Download the CAN Bus library for Arduino.

Libraries are often distributed as a ZIP file or folder. The name of the folder is the name of the library. Inside the folder will be the .cpp files, .h files and a examples folder.

To install the library, first quit the Arduino application. Then uncompress the ZIP file containing the library. For installing libraries, uncompress zip file. Drag these folders into your libraries folder. Under Windows, it will likely be called "My Documents\Arduino\libraries". For Mac users, it will likely be called "Documents/Arduino/libraries". On Linux, it will be the "libraries" folder in your sketchbook.

The library won't work if you put the .cpp and .h files directly into the libraries folder or if they're tested in an extra folder. Restart the Arduino application. Make sure the new library appears in the Sketch->Import Library menu item of the software.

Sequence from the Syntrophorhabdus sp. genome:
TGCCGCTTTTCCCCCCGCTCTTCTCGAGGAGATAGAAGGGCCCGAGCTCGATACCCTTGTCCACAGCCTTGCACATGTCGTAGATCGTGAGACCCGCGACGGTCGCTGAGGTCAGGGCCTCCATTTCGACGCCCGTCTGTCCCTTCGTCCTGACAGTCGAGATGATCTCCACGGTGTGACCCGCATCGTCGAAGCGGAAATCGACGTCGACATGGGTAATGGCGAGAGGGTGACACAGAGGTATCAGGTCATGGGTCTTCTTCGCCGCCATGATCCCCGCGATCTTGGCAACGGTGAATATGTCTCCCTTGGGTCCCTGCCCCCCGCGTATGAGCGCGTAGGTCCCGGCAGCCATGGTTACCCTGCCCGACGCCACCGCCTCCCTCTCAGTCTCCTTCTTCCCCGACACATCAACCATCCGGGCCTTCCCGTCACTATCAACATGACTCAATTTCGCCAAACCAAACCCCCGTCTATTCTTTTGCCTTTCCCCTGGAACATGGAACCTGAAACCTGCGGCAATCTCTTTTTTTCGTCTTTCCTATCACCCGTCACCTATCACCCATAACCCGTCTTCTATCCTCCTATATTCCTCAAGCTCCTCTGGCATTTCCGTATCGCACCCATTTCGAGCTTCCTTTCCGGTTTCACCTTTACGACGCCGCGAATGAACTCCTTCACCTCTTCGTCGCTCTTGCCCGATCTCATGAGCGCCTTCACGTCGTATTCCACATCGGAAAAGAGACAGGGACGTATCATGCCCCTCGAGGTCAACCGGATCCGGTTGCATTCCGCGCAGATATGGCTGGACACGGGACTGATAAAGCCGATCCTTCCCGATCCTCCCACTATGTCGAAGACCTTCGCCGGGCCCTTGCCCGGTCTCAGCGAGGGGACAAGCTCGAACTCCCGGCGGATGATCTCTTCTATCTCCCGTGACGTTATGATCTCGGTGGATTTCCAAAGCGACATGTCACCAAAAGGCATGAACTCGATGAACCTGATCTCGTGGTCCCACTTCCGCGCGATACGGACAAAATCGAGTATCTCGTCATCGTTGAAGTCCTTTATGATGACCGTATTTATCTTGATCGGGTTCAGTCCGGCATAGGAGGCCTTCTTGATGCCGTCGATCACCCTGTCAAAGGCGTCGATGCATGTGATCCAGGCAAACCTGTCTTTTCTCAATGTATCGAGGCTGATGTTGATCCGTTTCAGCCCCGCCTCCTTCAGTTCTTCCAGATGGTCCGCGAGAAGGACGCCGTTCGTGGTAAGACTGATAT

Using the library with Raspberry Pi

The CAN Bus library for Raspberry Pi requires the ArduPi library and both libraries should be in the same path.

Download the CAN Bus library for Raspberry Pi.

wget http://www.cooking-hacks.com/media/cooking/images/documentation/CANBus/arduPi-api_CANBUS_v0_2.zip && unzip arduPi-api_CANBUS_v0_2.zip && cd cooking/examples/CANBUS && chmod +x cook.sh && cd ../../.. 

Creating a program that uses the library is as simple as putting your code in this template where it says "your Arduino code here"

Code:
//Include CAN Bus library (it includes arduPi)


/********************************************************
*  IF YOUR ARDUINO CODE HAS OTHER FUNCTIONS APART FROM  *
*  setup() AND loop() YOU MUST DECLARE THEM HERE        *
* *******************************************************/